HD & LD Porter Mercantile, founded by the Porter Brothers who arrived from Randsburg, California (now also a ghost town). Their slogan was, “We handle all good things but whiskey.”

Abandoned Rhyolite Ghost Town near Death Valley National Park in Nevada - American Expeditioners http://americanexpeditioners.com/rhyolite-ghost-town

Abandoned school building in Rhyolite Ghost Town near Death Valley National Park in Nevada - American Expeditioners http://americanexpeditioners.com/rhyolite-ghost-town
Abandoned school building in Rhyolite Ghost Town near Death Valley National Park in Nevada - American Expeditioners http://americanexpeditioners.com/rhyolite-ghost-town
The remains of Rhyolite’s two-story, eight-room school building.

Abandoned Rhyolite Ghost Town near Death Valley National Park in Nevada - American Expeditioners http://americanexpeditioners.com/rhyolite-ghost-town

Abandoned Rhyolite Ghost Town near Death Valley National Park in Nevada - American Expeditioners http://americanexpeditioners.com/rhyolite-ghost-town
Abandoned Rhyolite Ghost Town near Death Valley National Park in Nevada - American Expeditioners http://americanexpeditioners.com/rhyolite-ghost-town
Abandoned Rhyolite Ghost Town near Death Valley National Park in Nevada - American Expeditioners http://americanexpeditioners.com/rhyolite-ghost-town
Abandoned Rhyolite Ghost Town near Death Valley National Park in Nevada - American Expeditioners http://americanexpeditioners.com/rhyolite-ghost-town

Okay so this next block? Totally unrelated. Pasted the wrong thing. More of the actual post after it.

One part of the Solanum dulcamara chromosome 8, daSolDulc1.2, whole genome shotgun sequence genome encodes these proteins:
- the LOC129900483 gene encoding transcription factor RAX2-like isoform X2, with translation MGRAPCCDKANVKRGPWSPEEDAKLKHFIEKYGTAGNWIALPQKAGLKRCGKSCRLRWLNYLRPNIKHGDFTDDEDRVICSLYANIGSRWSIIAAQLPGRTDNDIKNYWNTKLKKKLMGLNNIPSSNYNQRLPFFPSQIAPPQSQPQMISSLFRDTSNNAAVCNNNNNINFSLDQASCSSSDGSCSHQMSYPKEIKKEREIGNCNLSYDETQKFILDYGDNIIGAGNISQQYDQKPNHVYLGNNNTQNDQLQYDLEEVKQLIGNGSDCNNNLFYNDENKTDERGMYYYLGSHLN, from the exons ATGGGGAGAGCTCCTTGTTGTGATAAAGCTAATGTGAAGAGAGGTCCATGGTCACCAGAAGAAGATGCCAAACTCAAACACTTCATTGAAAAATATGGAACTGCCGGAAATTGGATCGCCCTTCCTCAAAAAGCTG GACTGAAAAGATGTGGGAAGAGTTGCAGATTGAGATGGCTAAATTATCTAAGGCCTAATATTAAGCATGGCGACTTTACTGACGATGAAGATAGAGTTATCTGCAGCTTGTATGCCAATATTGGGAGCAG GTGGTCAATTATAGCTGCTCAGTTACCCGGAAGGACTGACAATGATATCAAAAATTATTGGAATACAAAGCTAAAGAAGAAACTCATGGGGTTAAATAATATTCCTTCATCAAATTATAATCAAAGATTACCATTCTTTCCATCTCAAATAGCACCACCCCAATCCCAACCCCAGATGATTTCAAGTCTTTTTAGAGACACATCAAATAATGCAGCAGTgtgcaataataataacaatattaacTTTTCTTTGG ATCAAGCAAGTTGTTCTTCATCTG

Abandoned Rhyolite Ghost Town near Death Valley National Park in Nevada - American Expeditioners http://americanexpeditioners.com/rhyolite-ghost-town
If you couldn’t tell from the bars over the windows, this building served as the town jail.

Cemetery near the Abandoned Rhyolite Ghost Town near Death Valley National Park in Nevada - American Expeditioners http://americanexpeditioners.com/rhyolite-ghost-town

Next to the Rhyolite Ghost Town is the Goldwell Open Air Museum. We didn’t stay long to ponder the art but there were quite a few odd sculptures. Details about them, including a giant naked lady that was clearly designed by a man, can be found at the Goldwell Open Air Museum website.

Abandoned Rhyolite Ghost Town near Death Valley National Park in Nevada - American Expeditioners http://americanexpeditioners.com/rhyolite-ghost-town
Abandoned Rhyolite Ghost Town near Death Valley National Park in Nevada - American Expeditioners http://americanexpeditioners.com/rhyolite-ghost-town
Abandoned Rhyolite Ghost Town near Death Valley National Park in Nevada - American Expeditioners http://americanexpeditioners.com/rhyolite-ghost-town
Abandoned Rhyolite Ghost Town near Death Valley National Park in Nevada - American Expeditioners http://americanexpeditioners.com/rhyolite-ghost-town
Ghost statues of the the Last Supper sculpture by Albert Szukalski at the Goldwell Open Air Museum near the Abandoned Rhyolite Ghost Town near Death Valley National Park in Nevada - American Expeditioners http://americanexpeditioners.com/rhyolite-ghost-town
The Last Supper sculpture by Albert Szukalski.

Rhyolite Ghost Town Overview

  • Coordinates: 36.903889, -116.829167
  • Fees: FREE
  • Difficulty: Easy dirt road
  • Usage: Moderate
  • Pets allowed: Yes
Tags : miningnevada ghost towns